I can’t really take any credit for Pjoys as it’s really the brainchild of my wife Michelle. She had a burnout after running her social responsible marketing agency for over 15 years and became quite sick both mentally and physically. One of the few things that made her happy during this time was a pair of Liberty’s pyjamas that myself and our daughter Lili bought her for Christmas. She was seriously considering a ‘what’s next’ after Livity (her agency), and she knew she wanted to create something that was still purpose led but was an actual product. So she came up with Pjoys, PJs with a purpose that highlight the importance of talking about mental health through the idea of both good and bad PJ days. I’m very proud of everything she has achieved with it and the website officially launched in February 2019 so it’s all go at Pjoys Towers at the moment.
How do you think art can help communities today?
Just having murals and public artworks within a community can really change the perception of an area. What’s not to love about putting colour into the world. It helps people’s mental health and well being, brings smiles to people’s faces and generally adds something fresh to an area. I know you’ll always have the idiots who think it’ll bring the house prices down, but surely that says way more about them than it does about the public numerous artworks which are there to enjoy for absolutely free.
Any (SE London) artists that have caught your eye?
Favourite SE London Spot
One of my favourite places to eat is Miss Tapas! I also love Levan for a special night out. Our little General store on Bellenden Road is one of the best places to get coffee and MOCA London is an awesome space that puts on some very interesting exhibitions. I even had a show there myself last year. It’s pretty hard to just choose one spot but as I have Italian roots I’m going to go for Forza Win. But I share the love as much as I can.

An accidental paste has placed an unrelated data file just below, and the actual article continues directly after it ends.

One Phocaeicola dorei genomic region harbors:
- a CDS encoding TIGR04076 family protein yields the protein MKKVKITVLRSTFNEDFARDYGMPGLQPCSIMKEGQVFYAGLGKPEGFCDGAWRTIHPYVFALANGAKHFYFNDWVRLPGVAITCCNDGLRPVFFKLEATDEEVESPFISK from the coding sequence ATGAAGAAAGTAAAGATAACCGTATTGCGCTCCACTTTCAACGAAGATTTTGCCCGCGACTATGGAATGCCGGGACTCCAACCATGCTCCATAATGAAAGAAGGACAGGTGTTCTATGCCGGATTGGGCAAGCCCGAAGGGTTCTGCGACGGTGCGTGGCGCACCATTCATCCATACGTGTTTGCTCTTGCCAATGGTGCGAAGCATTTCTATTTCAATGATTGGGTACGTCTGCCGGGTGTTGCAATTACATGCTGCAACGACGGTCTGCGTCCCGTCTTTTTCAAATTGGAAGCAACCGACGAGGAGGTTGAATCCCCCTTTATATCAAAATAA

Your future plans?
I have recently been to Paris to take part in a group show. I also have some big mural projects coming up in Paris over the summer as well as projects being planned in Jacksonville Florida, New York and Miami. I am also currently in talks with a couple of very lovely London galleries about London representation. As I have representation in France, Switzerland, Germany and Italy it would be nice to do more shows here. I am also working on a huge book of my work from 1985 until now but that probably won’t be done until the end of this year. And lastly, I’ll be putting lots of energy into Pjoys and helping that be as successful as we possibly can.
Who would be your ideal fantasy dinner guests?
I’d have artists; Kasimir Malevich and Bridget Riley, Nigel Slater (who would also be on cooking duties!) Rapper Open Mike Eagle, Kate Bush, Aldous Harding, Russell Kane and my Mum of course…
If you fancy checking out some of Remi’s work locally, just head to The Bishop (East Dulwich) for his collaboration with Augustine Kofie, or walk a little further to Vale End by East Dulwich station for another one of Dulwich Outdoor Gallery’s commission – his interpretation of Nicolas Poussin, ‘The Triumph of David‘ (the mural combines the artist ‘System’ take of Rembrandt’s ‘Girl at a Window). Brock Street in Nunhead has another great collaboration between Remi and local artist Nicky Hirst.
And let’s not forget his work at Peckham Levels which has completely transformed an otherwise uninspiring part of the building and I believe really sets the tone for all the other art around and inside the Levels.
Has anyone spotted any others?